"I got shot in that cabin one time," is not something I've heard before while floating through Hells Canyon on a rafting trip. All of us turned to look at Pam Royes riding in the back of the raft. She was watching the Barton cabin drift by on the Oregon side of the Snake River. And she wasn't saying anything else. Perhaps she thought we wouldn't be interested in hearing the background of a statement such as that. We were passing Battle Creek, where I usually tell guests in my raft a fascinating tale about the thornless raspberry that grows nearby. It's really-really interesting. But if Pam wanted to bore us with some yarn about getting shot ... well, whatever.
She and her husband Skip were working horseback down in the canyon country years ago running sheep. A storm soaked them through so they made for the cabin at Battle Creek to get under a roof and out of the wet. They peeled soggy clothes, got into something drier and Skip emptied his saddlebags to spread the contents out to dry. They got a fire going in the old stove and were working on getting things more comfortable when a shot rang out and Pam took a round in the leg.
I've always thought of sheepherding as meditative work. Restive. A chance to pursue whittling or staring at things. But it turns out a sheepherder minding her own business can be shot by thermodynamics if she's not careful.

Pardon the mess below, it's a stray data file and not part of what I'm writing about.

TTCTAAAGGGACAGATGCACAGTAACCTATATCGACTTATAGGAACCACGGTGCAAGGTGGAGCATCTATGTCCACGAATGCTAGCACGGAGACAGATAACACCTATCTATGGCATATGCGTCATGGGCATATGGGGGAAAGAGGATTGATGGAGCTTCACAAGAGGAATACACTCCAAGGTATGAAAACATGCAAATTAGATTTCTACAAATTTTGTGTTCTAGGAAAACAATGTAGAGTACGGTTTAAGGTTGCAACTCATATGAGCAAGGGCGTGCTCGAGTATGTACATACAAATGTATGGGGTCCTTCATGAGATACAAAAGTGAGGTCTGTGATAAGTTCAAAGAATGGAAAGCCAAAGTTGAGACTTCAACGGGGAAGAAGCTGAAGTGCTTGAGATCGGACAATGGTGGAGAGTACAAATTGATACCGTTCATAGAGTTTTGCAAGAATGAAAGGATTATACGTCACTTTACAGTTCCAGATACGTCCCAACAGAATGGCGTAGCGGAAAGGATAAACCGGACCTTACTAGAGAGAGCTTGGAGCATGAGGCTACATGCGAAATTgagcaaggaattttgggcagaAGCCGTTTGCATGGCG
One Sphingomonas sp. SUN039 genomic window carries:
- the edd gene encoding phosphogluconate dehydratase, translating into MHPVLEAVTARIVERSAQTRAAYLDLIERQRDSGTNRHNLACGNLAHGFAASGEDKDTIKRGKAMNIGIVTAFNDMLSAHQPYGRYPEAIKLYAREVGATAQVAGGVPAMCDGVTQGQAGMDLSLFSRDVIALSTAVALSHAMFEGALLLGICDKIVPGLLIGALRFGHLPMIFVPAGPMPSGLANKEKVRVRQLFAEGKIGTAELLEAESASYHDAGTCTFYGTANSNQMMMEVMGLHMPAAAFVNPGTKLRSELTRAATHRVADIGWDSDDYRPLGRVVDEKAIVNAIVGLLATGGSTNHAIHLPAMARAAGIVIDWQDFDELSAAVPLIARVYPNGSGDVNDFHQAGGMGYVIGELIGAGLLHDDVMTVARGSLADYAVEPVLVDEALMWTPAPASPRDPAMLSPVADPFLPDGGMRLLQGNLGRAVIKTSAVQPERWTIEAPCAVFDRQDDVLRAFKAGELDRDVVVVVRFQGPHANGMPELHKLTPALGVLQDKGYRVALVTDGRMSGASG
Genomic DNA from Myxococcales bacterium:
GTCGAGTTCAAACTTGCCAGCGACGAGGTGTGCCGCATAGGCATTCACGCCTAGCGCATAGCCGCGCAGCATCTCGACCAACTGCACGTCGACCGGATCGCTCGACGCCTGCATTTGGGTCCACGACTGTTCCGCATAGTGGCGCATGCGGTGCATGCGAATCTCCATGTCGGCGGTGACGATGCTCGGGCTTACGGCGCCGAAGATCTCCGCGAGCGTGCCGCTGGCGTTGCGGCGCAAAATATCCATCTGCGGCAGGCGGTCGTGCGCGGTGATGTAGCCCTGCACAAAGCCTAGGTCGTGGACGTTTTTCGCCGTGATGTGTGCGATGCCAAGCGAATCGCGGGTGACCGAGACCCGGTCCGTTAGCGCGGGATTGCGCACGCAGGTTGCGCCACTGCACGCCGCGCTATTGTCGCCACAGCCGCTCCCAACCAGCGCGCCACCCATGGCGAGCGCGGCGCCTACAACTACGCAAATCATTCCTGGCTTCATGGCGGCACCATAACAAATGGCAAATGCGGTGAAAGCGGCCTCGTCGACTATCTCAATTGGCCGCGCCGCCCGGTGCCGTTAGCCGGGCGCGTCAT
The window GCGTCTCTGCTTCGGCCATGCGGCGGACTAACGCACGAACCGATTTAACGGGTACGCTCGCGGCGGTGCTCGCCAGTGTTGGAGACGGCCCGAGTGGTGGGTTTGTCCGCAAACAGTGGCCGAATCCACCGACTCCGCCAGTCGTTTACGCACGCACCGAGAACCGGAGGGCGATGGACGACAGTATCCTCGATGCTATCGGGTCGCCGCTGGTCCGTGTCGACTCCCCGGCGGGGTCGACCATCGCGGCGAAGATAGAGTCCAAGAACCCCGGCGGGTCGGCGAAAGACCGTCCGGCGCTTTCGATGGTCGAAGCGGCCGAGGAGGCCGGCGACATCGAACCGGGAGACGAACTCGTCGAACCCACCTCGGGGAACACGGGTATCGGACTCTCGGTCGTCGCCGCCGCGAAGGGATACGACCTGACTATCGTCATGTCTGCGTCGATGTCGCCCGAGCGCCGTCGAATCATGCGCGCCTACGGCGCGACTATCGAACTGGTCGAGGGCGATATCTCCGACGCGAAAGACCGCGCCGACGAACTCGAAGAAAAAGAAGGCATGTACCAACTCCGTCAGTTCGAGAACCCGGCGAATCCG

A stray .22 bullet was among the items Skip had dumped out of his saddlebags, and this shell had come to rest inside a nook, or perhaps cranny, on the cookstove that eventually heated up enough to provoke ignition. Pam was standing close enough to warm herself, which also put her close enough to receive a chunk of lead under the skin.
Now, I've been told that throwing a bullet into a fire will send the brass casing in motion when the powder goes off, as lead is heavier and will stay behind. I was on a research team that conducted experiments into this years ago, back when my friends and I were camping and didn't have enough sense not to throw bullets in a fire to see what happened. We did have enough sense to be so far away when it happened that we never could tell what happened. (Important safety tip: Do not ever, ever try this. Ever.)
Pam is quite sure it was the lead buried in her leg and I'm not going to argue. That would end with me standing next to a hot stove with a bullet on it to test the theory and I'm just not that interested in science. But I suspect that if the back of the casing was against a flat surface on the stove, the lead could propel itself into a nearby leg. Again, I won't be testing that.
Pam treated her injury with the same thing that heals all wounds. Time. Hells Canyon is a long way from any doctor so she waited to see if the bullet would work itself out. It started not looking or feeling so good, so they flagged down a jetboat driver who brought in some antibiotics on his next trip. Pam remembers the model of cookstove that shot her. She's pretty sure it was a Home Comfort. But she can't recall if that chunk of lead ever did come out of her leg. Huh. I'm pretty sure Pam Royes is tougher than I am. And I'm pretty OK with that.